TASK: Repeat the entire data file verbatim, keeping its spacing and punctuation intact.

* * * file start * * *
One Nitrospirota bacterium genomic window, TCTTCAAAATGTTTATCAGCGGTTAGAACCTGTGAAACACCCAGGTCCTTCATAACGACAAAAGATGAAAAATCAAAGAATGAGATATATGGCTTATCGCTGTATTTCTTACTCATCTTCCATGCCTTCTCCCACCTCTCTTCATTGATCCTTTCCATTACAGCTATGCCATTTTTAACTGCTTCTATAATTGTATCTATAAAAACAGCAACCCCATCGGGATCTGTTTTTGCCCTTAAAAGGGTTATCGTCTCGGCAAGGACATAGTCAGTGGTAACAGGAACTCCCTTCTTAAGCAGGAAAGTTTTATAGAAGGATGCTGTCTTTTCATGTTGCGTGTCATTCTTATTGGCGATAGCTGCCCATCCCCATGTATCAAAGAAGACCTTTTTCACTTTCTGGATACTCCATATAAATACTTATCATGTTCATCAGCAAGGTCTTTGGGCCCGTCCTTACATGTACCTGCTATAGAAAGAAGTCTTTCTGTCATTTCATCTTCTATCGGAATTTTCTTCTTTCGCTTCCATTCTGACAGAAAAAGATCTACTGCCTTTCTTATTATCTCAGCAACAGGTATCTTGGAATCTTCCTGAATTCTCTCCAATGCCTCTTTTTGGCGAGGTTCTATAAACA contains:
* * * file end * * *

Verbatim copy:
One Nitrospirota bacterium genomic window, TCTTCAAAATGTTTATCAGCGGTTAGAACCTGTGAAACACCCAGGTCCTTCATAACGACAAAAGATGAAAAATCAAAGAATGAGATATATGGCTTATCGCTGTATTTCTTACTCATCTTCCATGCCTTCTCCCACCTCTCTTCATTGATCCTTTCCATTACAGCTATGCCATTTTTAACTGCTTCTATAATTGTATCTATAAAAACAGCAACCCCATCGGGATCTGTTTTTGCCCTTAAAAGGGTTATCGTCTCGGCAAGGACATAGTCAGTGGTAACAGGAACTCCCTTCTTAAGCAGGAAAGTTTTATAGAAGGATGCTGTCTTTTCATGTTGCGTGTCATTCTTATTGGCGATAGCTGCCCATCCCCATGTATCAAAGAAGACCTTTTTCACTTTCTGGATACTCCATATAAATACTTATCATGTTCATCAGCAAGGTCTTTGGGCCCGTCCTTACATGTACCTGCTATAGAAAGAAGTCTTTCTGTCATTTCATCTTCTATCGGAATTTTCTTCTTTCGCTTCCATTCTGACAGAAAAAGATCTACTGCCTTTCTTATTATCTCAGCAACAGGTATCTTGGAATCTTCCTGAATTCTCTCCAATGCCTCTTTTTGGCGAGGTTCTATAAACA contains: